Anthramycin, an antitumor antibiotic produced by Streptomyces refuineus, produces a well defined covalent adduct with DNA and lies within the narrow groove of DNA, attached through a thermal-labile covalent aminal linkage to the exocyclic amino group of guanine, without detectable distortion of the helix. This paper describes results in which the biological consequences of DNA damage and repair by repair-proficient and a repair-deficient xeroderma pigmentosum (XP 12RO) cell line are presented. Anthramycin has been shown to produce excision-dependent single and double strand breaks in DNA, both of which appear to persist many hours after removal of the drug from the media. The lower ability of the xeroderma pigmentosum cell line to remove anthramycin lesions from DNA is correlated with a decreased cell survival. The biological consequences of DNA damage (genetic effects, DNA strand breakage, and cytotoxicity) are discussed with respect to the defined structure and stability of the anthramycin-deoxyguanosine adduct.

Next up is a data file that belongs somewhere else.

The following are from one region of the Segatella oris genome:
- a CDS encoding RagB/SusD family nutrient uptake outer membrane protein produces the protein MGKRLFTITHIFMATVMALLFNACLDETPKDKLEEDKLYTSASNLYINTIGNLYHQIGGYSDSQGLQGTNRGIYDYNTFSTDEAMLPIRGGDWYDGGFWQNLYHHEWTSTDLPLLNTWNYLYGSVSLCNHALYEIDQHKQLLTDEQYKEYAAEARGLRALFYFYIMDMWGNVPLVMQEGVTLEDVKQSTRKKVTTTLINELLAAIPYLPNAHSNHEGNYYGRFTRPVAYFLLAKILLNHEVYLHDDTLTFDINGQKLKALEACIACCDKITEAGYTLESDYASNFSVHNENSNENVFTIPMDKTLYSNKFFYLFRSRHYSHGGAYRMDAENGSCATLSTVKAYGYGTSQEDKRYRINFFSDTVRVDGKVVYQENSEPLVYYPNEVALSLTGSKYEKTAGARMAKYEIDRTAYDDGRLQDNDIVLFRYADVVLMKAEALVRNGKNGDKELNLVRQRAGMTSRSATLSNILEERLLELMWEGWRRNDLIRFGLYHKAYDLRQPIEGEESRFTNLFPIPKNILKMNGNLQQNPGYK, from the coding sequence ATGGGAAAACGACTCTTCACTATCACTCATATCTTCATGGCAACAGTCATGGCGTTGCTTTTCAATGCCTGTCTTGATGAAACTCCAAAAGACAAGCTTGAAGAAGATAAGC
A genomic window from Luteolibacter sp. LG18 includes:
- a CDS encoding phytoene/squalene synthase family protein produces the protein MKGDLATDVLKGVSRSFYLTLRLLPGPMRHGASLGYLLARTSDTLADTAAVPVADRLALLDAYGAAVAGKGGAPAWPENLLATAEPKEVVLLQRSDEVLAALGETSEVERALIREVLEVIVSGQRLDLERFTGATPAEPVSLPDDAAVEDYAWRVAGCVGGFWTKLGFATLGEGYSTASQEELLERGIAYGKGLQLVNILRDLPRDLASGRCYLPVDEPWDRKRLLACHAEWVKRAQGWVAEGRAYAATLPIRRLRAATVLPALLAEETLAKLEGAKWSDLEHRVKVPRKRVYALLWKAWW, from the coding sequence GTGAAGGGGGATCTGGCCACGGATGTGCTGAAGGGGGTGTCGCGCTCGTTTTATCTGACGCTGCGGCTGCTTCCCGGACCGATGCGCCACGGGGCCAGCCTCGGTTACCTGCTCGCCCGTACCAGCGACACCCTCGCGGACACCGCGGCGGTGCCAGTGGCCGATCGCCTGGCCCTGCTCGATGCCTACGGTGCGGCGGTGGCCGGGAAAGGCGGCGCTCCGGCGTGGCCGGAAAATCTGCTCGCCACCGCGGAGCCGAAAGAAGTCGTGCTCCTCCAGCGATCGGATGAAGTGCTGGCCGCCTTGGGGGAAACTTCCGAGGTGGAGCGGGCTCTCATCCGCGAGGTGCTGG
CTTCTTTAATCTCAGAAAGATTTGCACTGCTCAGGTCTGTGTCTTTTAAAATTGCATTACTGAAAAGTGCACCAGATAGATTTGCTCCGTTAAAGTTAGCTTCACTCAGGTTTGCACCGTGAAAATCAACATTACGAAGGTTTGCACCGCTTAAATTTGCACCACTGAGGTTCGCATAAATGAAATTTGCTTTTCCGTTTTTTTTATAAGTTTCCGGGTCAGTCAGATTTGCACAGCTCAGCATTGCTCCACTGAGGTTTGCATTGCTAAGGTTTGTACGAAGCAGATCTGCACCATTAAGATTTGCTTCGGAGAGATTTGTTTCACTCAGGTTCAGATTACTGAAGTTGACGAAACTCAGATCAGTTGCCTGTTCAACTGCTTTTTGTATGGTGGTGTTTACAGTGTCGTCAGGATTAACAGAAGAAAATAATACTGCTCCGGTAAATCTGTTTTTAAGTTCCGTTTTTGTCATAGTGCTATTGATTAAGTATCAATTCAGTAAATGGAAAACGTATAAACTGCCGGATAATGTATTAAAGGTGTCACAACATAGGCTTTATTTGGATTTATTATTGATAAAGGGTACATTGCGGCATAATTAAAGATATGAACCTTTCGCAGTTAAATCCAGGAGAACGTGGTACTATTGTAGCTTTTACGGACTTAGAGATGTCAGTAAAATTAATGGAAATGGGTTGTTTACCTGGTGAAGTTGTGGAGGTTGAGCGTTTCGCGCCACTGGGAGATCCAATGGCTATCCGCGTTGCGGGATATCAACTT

|Original language||English (US)|
|Number of pages||10|
|Journal||Journal of Biological Chemistry|
|State||Published - 1982|
ASJC Scopus subject areas
- Molecular Biology
- Cell Biology